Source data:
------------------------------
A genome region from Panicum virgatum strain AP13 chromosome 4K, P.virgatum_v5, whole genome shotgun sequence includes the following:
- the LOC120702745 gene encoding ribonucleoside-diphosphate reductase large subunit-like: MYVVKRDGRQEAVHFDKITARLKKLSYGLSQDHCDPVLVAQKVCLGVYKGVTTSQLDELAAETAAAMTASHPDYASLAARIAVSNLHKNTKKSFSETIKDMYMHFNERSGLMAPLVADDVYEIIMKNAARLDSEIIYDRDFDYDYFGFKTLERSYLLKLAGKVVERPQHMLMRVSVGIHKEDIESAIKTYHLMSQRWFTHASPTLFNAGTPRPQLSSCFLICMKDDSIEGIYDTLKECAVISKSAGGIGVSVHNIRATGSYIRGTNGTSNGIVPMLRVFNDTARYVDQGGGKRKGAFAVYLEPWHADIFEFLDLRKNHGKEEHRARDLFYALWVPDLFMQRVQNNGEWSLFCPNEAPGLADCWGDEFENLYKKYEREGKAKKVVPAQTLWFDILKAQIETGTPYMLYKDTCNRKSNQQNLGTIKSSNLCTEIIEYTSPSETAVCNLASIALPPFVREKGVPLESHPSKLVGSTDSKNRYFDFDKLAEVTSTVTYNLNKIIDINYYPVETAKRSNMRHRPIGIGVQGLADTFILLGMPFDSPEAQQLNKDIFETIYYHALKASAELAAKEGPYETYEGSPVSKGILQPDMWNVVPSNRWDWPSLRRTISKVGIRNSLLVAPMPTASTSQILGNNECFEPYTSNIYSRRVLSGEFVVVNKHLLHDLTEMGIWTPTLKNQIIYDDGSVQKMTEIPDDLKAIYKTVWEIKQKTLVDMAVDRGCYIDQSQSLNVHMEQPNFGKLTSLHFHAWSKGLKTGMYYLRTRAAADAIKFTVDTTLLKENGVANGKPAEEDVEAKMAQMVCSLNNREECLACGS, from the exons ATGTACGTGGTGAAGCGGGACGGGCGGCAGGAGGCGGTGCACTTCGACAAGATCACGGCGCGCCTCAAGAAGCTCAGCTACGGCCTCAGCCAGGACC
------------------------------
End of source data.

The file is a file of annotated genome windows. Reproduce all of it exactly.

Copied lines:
A genome region from Panicum virgatum strain AP13 chromosome 4K, P.virgatum_v5, whole genome shotgun sequence includes the following:
- the LOC120702745 gene encoding ribonucleoside-diphosphate reductase large subunit-like: MYVVKRDGRQEAVHFDKITARLKKLSYGLSQDHCDPVLVAQKVCLGVYKGVTTSQLDELAAETAAAMTASHPDYASLAARIAVSNLHKNTKKSFSETIKDMYMHFNERSGLMAPLVADDVYEIIMKNAARLDSEIIYDRDFDYDYFGFKTLERSYLLKLAGKVVERPQHMLMRVSVGIHKEDIESAIKTYHLMSQRWFTHASPTLFNAGTPRPQLSSCFLICMKDDSIEGIYDTLKECAVISKSAGGIGVSVHNIRATGSYIRGTNGTSNGIVPMLRVFNDTARYVDQGGGKRKGAFAVYLEPWHADIFEFLDLRKNHGKEEHRARDLFYALWVPDLFMQRVQNNGEWSLFCPNEAPGLADCWGDEFENLYKKYEREGKAKKVVPAQTLWFDILKAQIETGTPYMLYKDTCNRKSNQQNLGTIKSSNLCTEIIEYTSPSETAVCNLASIALPPFVREKGVPLESHPSKLVGSTDSKNRYFDFDKLAEVTSTVTYNLNKIIDINYYPVETAKRSNMRHRPIGIGVQGLADTFILLGMPFDSPEAQQLNKDIFETIYYHALKASAELAAKEGPYETYEGSPVSKGILQPDMWNVVPSNRWDWPSLRRTISKVGIRNSLLVAPMPTASTSQILGNNECFEPYTSNIYSRRVLSGEFVVVNKHLLHDLTEMGIWTPTLKNQIIYDDGSVQKMTEIPDDLKAIYKTVWEIKQKTLVDMAVDRGCYIDQSQSLNVHMEQPNFGKLTSLHFHAWSKGLKTGMYYLRTRAAADAIKFTVDTTLLKENGVANGKPAEEDVEAKMAQMVCSLNNREECLACGS, from the exons ATGTACGTGGTGAAGCGGGACGGGCGGCAGGAGGCGGTGCACTTCGACAAGATCACGGCGCGCCTCAAGAAGCTCAGCTACGGCCTCAGCCAGGACC